Ole Miss softball’s expectations soar after Cinderella season
There’s only one thing left for Ole Miss’ softball program to do.
“You win the super regional and get to Oklahoma City (for the Women’s College World Series),” Ole Miss coach Mike Smith said. “That’s how you build upon it.”
Things have changed for the Rebels following the most successful season in program history. It ended out west with a pair of losses to UCLA last week but not before Ole Miss set a single-season record with 43 wins, won its first-ever Southeastern Conference Tournament title, hosted its first-ever regional and advanced to the first super regional in school history.
The Cinderella run is the latest evidence of the Rebels’ renaissance under Smith, who led Ole Miss to its first-ever NCAA Tournament appearance the year before in just his second season at the helm. As Smith reflected on how far the Rebels have come since he inherited the team with the SEC’s worst record three years ago, he realizes the biggest difference is what’s expected of a program that’s long been viewed as the underdog.
“We went from Year 1 where nobody was expecting Ole Miss softball to do anything to now people are expecting us to get to a super regional every year and potentially get to Oklahoma City,” said Smith, who’s already won 114 games at Ole Miss. “Now the expectations are higher.”
That doesn’t mean the Rebels try to do anything different, Smith said. In fact, it’s quite the opposite.
Ole Miss was the lowest seed to ever win the SEC Tournament, rebounding from an 0-6 start in league play to finish eighth in the regular-season standings. That leaves plenty of work to do as the Rebels try to climb the totem pole in one of the nation’s premier softball conferences, but Ole Miss had some breakthrough moments with a sweep of WCWS participant LSU and a series win over nationally-ranked Alabama during the regular season while beating the Tigers, Tide, Auburn (super regional team) and No. 1 Florida (WCWS team) in the SEC Tournament.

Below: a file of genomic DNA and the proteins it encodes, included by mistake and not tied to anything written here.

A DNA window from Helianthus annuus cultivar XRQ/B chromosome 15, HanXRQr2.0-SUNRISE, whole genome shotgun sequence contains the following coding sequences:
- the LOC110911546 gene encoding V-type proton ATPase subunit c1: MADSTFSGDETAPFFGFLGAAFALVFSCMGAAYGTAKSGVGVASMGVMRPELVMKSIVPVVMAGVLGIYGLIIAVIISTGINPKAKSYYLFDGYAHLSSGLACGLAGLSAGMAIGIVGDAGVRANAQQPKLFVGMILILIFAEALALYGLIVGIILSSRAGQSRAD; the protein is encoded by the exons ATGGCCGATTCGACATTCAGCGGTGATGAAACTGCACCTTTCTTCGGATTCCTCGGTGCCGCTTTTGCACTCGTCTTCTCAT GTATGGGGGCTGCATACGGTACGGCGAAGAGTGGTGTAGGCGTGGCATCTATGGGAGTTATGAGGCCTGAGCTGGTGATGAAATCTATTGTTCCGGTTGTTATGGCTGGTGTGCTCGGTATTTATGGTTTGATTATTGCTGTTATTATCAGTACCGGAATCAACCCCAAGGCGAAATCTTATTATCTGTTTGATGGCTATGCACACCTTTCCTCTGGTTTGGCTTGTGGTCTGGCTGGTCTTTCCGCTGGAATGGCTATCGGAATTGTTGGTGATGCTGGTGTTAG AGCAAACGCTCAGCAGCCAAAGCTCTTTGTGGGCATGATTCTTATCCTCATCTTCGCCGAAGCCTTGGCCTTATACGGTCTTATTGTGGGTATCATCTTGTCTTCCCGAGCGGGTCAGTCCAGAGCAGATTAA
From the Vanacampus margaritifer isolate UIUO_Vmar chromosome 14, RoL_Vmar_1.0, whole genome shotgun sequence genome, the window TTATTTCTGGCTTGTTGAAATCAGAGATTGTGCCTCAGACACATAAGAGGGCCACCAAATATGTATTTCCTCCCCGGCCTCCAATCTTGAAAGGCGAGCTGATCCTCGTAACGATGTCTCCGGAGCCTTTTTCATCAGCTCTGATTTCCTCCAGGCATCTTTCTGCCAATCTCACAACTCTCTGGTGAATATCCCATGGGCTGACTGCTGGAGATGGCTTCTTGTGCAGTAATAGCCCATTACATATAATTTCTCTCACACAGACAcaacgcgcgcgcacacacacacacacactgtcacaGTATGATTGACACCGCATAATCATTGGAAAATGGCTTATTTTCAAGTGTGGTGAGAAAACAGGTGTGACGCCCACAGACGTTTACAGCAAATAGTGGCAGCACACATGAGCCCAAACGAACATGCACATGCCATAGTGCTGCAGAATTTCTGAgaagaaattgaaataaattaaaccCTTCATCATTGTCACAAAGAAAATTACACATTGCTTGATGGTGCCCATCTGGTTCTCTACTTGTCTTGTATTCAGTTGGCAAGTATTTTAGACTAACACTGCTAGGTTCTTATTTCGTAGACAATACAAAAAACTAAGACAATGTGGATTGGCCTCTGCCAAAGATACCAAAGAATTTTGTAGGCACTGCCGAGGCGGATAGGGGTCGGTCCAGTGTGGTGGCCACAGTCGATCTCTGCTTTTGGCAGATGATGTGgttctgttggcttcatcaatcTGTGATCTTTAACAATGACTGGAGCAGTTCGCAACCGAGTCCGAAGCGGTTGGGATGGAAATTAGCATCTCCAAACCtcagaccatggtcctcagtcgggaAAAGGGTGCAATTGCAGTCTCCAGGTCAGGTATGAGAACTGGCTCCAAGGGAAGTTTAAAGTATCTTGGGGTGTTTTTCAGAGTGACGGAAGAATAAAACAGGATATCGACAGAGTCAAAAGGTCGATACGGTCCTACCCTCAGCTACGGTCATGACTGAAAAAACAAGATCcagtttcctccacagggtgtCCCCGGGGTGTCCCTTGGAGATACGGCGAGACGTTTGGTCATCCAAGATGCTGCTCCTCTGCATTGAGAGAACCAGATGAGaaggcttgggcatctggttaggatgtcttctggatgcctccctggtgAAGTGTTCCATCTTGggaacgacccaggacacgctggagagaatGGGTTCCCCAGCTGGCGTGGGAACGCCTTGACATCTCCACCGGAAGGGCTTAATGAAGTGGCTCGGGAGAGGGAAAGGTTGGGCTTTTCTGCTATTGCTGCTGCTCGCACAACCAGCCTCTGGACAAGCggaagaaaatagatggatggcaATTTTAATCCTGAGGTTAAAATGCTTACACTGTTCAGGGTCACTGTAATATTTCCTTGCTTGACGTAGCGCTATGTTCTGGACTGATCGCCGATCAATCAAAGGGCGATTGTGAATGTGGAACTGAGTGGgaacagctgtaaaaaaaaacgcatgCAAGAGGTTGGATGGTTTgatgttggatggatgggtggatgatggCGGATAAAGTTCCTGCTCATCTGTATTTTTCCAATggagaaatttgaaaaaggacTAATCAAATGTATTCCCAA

They’re the kind of high-profile wins that produced respectability the Rebels are out to keep.
“We still have to go out and play softball,” Smith said. “We have to play good softball. We have to beat the teams we’re supposed to beat, and we have to beat some of the teams that people aren’t expecting us to beat. I think we handle it the same.
“People would talk about the big teams in the SEC, and I feel like we’re one of those teams that should be talked about with the rest of the SEC and the top programs.”
Ole Miss is losing just two full-time starters in outfielder Miranda Strother and catcher Courtney Syrett. Smith said he’ll look at possibly making a late addition to the incoming recruiting class to fill the void behind the plate, but his primary objective heading into the offseason is to build more depth in the circle behind Kaitlin Lee, who burst onto the national scene after throwing every pitch in all but one of Ole Miss’ nine postseason games.
“Kaitlin Lee shouldn’t have had to throw as much as she did, but we were just getting inconsistency from the rest of the bullpen,” Smith said. “Brittany Finney finishing the way she did (in the season-ending, 1-0 loss to UCLA) I think was a huge staple for us heading into the future, but we need more consistency from our pitching staff.”
Smith also hit on the need for more production from the middle of the order as the Rebels try to work toward taking that last, coveted step.
“Winning a super regional and getting to a College World Series is now a goal that we feel like is within our reach,” Smith said. “I think we talked about it and people said, ‘Yeah OK, right, Coach,’ but now it’s in our reach. We’ve proven to ourselves that we can play with anybody in the country.”
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